Sorting Genomes with Insertions, Deletions and Duplications by DCJ
We extend the DCJ paradigm to perform genome rearrangments on pairs of genomes having unequal gene content and/or multiple copies by permitting genes in one genome which are completely or partially unmatched in the other. The existence of unmatched gene ends introduces new kinds of paths in the adjacency graph, since some paths can now terminate internal to a chromosome and not on telomeres. We introduce Òghost adjacenciesÓ to supply the missing gene ends in the genome not containing them. Ghosts enable us to close paths that were due to incomplete matching, just as null points enable us to close even paths terminating in telomeres. We define generalalized DCJ operations on the generalized adjacency graph, and give a prescription for calculating the DCJ distance for the expanded repertoire of operations which includes insertions, deletions and duplications.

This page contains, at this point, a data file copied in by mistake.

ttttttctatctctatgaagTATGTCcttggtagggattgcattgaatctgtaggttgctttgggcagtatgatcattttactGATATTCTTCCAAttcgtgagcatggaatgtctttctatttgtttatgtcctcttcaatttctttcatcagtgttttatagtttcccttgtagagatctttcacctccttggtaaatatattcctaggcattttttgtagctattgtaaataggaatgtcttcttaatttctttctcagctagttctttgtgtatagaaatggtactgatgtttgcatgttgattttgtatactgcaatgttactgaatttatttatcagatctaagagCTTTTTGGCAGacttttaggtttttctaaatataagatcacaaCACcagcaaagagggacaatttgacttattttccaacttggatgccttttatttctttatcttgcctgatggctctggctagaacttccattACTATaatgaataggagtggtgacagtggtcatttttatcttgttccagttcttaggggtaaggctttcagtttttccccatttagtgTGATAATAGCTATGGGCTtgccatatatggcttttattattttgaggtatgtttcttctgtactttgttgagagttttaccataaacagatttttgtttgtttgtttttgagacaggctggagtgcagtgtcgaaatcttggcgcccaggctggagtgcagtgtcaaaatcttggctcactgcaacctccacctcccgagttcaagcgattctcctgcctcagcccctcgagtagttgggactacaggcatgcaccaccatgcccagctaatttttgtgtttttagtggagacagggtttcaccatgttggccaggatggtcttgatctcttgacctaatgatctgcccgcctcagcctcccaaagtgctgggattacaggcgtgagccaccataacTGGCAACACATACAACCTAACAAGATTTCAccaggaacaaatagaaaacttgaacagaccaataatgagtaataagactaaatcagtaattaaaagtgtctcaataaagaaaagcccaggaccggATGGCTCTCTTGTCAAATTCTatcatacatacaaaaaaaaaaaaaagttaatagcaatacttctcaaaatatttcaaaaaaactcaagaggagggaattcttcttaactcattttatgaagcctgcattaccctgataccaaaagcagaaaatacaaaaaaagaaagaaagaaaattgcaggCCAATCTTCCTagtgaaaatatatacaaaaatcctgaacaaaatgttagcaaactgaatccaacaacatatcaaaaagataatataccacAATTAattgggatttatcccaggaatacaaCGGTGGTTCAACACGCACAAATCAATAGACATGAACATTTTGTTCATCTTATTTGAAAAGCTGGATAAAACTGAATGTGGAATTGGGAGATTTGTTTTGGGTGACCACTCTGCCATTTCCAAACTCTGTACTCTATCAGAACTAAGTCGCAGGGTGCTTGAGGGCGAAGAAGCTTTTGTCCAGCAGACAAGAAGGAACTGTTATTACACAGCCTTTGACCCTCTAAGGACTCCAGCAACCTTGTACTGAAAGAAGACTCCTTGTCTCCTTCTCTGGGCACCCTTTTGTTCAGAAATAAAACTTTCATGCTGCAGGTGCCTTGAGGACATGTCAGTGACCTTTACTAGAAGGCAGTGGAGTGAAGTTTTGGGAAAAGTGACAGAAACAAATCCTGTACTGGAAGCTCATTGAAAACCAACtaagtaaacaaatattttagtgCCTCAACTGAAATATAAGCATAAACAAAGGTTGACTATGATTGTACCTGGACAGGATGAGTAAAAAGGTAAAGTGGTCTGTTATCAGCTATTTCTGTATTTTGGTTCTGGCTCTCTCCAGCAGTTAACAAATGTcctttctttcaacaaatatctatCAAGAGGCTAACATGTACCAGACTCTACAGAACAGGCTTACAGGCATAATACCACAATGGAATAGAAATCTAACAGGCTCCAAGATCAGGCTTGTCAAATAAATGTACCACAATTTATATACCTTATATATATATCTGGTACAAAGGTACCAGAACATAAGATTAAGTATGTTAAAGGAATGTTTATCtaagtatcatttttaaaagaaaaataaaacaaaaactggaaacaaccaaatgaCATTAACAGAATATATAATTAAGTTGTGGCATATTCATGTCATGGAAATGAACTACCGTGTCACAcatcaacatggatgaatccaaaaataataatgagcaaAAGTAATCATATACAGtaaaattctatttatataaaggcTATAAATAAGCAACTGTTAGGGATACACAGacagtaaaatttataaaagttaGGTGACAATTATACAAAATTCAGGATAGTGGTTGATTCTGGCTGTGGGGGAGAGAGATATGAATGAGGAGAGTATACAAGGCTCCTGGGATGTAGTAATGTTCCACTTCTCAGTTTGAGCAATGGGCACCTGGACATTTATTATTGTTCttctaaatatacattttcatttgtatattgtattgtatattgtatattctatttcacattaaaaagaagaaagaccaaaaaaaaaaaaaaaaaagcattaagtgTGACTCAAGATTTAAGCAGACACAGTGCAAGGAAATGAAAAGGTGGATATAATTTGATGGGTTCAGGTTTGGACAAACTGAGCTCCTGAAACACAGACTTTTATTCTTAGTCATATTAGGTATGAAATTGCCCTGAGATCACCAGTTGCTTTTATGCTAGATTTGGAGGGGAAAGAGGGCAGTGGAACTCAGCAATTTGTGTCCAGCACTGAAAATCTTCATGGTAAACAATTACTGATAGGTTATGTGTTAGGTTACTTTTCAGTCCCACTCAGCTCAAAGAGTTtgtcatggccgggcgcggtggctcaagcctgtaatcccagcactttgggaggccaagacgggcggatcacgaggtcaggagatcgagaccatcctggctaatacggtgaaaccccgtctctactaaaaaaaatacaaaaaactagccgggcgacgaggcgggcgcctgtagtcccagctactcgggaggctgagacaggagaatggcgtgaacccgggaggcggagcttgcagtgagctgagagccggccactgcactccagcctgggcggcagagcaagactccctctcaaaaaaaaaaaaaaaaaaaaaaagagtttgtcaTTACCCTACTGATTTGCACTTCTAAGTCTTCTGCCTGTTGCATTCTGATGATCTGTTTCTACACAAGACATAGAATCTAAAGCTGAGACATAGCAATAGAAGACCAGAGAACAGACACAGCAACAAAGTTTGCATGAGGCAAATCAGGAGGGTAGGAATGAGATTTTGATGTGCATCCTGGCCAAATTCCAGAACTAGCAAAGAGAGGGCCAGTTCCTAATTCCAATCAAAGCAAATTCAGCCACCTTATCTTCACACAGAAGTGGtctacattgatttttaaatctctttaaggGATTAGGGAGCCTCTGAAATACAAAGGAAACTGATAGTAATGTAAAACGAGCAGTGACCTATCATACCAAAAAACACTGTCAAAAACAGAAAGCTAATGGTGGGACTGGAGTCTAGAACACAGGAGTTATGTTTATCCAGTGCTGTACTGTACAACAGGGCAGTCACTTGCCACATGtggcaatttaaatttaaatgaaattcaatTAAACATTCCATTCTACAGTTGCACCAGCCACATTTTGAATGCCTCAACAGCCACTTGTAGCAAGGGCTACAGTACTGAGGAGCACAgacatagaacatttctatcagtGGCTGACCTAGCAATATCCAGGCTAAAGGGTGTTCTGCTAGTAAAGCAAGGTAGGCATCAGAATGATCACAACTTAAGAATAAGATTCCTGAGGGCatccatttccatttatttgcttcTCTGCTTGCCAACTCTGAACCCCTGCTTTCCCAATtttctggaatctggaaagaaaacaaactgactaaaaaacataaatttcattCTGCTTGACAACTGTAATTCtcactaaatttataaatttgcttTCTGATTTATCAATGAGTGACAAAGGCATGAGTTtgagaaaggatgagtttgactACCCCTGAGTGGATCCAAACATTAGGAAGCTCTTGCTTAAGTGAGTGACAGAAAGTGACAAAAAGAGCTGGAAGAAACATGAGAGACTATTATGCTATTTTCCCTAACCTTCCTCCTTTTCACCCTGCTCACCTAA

KeywordsTriangle Inequality Null Point Target Genome Adjacency Graph Circular Chromosome
Unable to display preview. Download preview PDF.
- 6.The Chimpanzee Sequencing and Analysis Consortium, Initial sequence of the chimpanzee genome and comparison with the human genome. Nature 437, 69–87 (2005)Google Scholar
- 8.Bergeron communicationGoogle Scholar
- 9.Bafna, V., Pevzner, P.A.: Genome rearrangements and sorting by reversals. In: Proc. 34th Ann. IEEE Symp Found. Comp. Sci., pp. 148–157. IEEE Press, Los Alamitos (1993)Google Scholar
- 10.Friedberg, R., Darling, A.E., Yancopoulos, S.: Genome Rearrangement by the Double Cut and Join Operation. In: Keith, J.M. (ed.) Bioinformatics, Data, Sequence Analysis and Evolution, ch. 18. vol. I. Humana Press (2008)Google Scholar